As more women and minorities were welcomed on corporate boards of directors in recent decades, few have attained elite inner circle status that comes from serving on multiple boards.
The reason is simple, according to research from James Westphal, professor of strategy at the University of Michigan Ross School of Business.
“Women and minorities face a disadvantage in getting mentoring from white male incumbent board members,” he said.
In a study recently published in the Academy of Management Journal, Westphal and colleague Michael McDonald of the University of Texas-San Antonio found that women and racial minorities, respectively, make up 28 percent and 22 percent of directors who serve on a single board. But only 8 percent of women and 5 percent of minorities who are corporate directors serve on more than one board.
“This is an important distinction because holders of multiple board seats tend to be seen by other corporate leaders as members of the corporate elite,” Westphal said. “Those with multiple directorships tend to exercise disproportionate influence over corporate policy at each of the firms where they serve as director.”
The study of 2,000 of the largest U.S. companies found that, on average, racial minorities who are first-time directors are 72 percent less likely than white males to be advised by an incumbent director to obtain the CEO’s permission before raising concerns about strategy or policy issues in formal meetings.
These directors also are 69 percent less likely to be told they are expected to provide advice and information to the CEO rather than exercise control over policy and strategy. For female first-timers, the comparable figures are 54 percent and 49 percent, respectively.
Without this guidance, the chances of missteps by newcomers significantly increase the chance that they will make bad first impressions on other directors that may linger, Westphal said.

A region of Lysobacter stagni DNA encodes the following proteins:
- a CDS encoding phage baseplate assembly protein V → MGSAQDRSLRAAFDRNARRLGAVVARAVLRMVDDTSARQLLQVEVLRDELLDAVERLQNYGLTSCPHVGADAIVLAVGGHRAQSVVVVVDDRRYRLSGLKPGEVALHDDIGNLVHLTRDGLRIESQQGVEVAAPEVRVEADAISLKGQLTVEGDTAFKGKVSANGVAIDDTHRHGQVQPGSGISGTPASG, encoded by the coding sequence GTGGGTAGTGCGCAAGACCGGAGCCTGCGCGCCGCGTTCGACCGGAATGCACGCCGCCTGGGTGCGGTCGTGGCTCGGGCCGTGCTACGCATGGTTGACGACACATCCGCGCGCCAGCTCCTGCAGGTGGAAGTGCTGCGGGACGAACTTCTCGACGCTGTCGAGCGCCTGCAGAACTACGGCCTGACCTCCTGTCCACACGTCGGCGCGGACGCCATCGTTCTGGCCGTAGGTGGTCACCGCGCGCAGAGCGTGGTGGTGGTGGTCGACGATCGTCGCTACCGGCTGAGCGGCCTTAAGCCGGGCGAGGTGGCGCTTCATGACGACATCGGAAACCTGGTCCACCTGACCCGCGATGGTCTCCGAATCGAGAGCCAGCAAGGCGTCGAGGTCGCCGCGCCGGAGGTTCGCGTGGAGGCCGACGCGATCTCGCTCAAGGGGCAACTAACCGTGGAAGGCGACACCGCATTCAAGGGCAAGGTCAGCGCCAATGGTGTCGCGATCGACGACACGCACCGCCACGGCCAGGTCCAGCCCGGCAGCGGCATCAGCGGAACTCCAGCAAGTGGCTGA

Their subsequent participation will continue to be seen through the lens of any early behavior that did not conform, he said. So much so, that the lack of mentoring reduces the likelihood by 57 percent that first-timers will be invited during the next two years to join a second corporate board.
Westphal said the findings are ironic given that minority first-time directors tend to have stronger qualifications than white male first-time directors. They have significantly higher levels of management experience, provide higher levels of advice and information to CEOs, and demonstrate knowledge and strategic insight that are rated more highly by their peers.
“It is commonly thought that a particular virtue of having women and minorities as directors is that they bring an outsider’s perspective to boards,” he said. “Ironically, it may very well contribute to the discrimination and career impediment that we have uncovered in this study.”
Yet the presence of incumbent female or minority board members does significantly increase the mentoring received by newcomers of the same group. Still, this benefit is largely overwhelmed by discrimination on the majority of corporate boards, the study found.